Is a customary marriage valid if the payment of lobola occurred?

The matter Mxiki v Mbata is a recent appeal case that was heard in the North Gauteng High Court, Pretoria, by the Honourable Jude Matojane who ruled that the payment of lobola is not the only requirement for the validity of a customary marriage as set forth in Section 3 of the Recognition of the Customary Marriages Act 120 of 1998 (hereinafter referred to as “the Act”).

The Act requires that the marriage must be negotiated and entered into or celebrated in accordance with the customary law.

The customary law of marriage in the true African tradition is not an event but a process that comprises a chain of events. Furthermore it is not about the bride and groom. It involves two families. The basic formalities which lead to a customary marriage are:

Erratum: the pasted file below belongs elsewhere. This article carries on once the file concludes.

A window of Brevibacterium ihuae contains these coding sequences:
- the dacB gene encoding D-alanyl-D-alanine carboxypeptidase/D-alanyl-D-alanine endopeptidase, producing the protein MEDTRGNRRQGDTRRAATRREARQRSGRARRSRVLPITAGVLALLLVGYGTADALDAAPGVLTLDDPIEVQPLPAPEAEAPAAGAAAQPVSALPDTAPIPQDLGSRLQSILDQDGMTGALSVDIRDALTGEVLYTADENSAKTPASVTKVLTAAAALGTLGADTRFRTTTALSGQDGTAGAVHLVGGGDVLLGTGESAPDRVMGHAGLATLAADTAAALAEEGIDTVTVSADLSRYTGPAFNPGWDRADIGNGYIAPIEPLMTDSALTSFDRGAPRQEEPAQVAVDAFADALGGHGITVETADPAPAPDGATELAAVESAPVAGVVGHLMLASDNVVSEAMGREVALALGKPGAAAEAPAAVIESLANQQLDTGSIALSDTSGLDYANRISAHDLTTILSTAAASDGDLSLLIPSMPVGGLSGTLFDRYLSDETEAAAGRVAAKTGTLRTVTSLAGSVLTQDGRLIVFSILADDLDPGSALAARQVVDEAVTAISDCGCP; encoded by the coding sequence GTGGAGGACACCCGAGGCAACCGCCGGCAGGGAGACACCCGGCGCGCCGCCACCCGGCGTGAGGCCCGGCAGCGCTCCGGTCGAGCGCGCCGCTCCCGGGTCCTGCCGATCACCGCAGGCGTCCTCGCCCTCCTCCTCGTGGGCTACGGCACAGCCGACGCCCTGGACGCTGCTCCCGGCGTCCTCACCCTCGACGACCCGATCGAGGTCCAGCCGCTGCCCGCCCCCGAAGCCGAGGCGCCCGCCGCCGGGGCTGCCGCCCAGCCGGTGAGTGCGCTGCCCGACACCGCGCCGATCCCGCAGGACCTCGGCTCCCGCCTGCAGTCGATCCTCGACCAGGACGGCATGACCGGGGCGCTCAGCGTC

1. Emissaries are sent by the man’s family to the woman’s family to indicate interest in the possible marriage;
  1. A meeting of the parties’ relatives will be convened where lobola is negotiated; and
  1. The negotiated lobola or part thereof is handed over to the woman’s family and the two families will agree on the formalities and date on which the woman will then be handed over to the man’s family which handing over may include but not necessarily be accompanied by celebration.

In light of the aforementioned recent appeal, the handing over of the bride, even if the lobola has not been paid in full, constitutes a valid customary marriage and not the payment of lobola itself. There can therefore be no valid customary marriage until the bride has been formally and officially handed over to her husband’s family.